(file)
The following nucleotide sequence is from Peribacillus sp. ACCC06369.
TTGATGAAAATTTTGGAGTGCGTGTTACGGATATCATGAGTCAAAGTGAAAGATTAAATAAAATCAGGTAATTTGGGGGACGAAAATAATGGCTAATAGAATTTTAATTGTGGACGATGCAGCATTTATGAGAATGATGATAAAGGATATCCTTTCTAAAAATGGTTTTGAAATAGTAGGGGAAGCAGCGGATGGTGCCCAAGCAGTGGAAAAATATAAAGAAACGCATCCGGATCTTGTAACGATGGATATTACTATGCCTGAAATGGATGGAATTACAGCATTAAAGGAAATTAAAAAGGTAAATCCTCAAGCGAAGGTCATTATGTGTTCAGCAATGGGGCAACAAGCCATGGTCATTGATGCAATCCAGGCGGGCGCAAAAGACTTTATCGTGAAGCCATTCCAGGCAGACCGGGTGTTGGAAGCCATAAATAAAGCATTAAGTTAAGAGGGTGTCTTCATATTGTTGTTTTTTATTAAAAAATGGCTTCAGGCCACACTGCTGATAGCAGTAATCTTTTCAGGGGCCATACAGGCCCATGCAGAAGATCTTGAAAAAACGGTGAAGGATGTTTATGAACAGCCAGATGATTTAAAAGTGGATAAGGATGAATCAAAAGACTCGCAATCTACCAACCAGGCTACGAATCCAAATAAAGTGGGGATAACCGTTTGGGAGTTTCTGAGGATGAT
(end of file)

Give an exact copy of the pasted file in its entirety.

The following nucleotide sequence is from Peribacillus sp. ACCC06369.
TTGATGAAAATTTTGGAGTGCGTGTTACGGATATCATGAGTCAAAGTGAAAGATTAAATAAAATCAGGTAATTTGGGGGACGAAAATAATGGCTAATAGAATTTTAATTGTGGACGATGCAGCATTTATGAGAATGATGATAAAGGATATCCTTTCTAAAAATGGTTTTGAAATAGTAGGGGAAGCAGCGGATGGTGCCCAAGCAGTGGAAAAATATAAAGAAACGCATCCGGATCTTGTAACGATGGATATTACTATGCCTGAAATGGATGGAATTACAGCATTAAAGGAAATTAAAAAGGTAAATCCTCAAGCGAAGGTCATTATGTGTTCAGCAATGGGGCAACAAGCCATGGTCATTGATGCAATCCAGGCGGGCGCAAAAGACTTTATCGTGAAGCCATTCCAGGCAGACCGGGTGTTGGAAGCCATAAATAAAGCATTAAGTTAAGAGGGTGTCTTCATATTGTTGTTTTTTATTAAAAAATGGCTTCAGGCCACACTGCTGATAGCAGTAATCTTTTCAGGGGCCATACAGGCCCATGCAGAAGATCTTGAAAAAACGGTGAAGGATGTTTATGAACAGCCAGATGATTTAAAAGTGGATAAGGATGAATCAAAAGACTCGCAATCTACCAACCAGGCTACGAATCCAAATAAAGTGGGGATAACCGTTTGGGAGTTTCTGAGGATGAT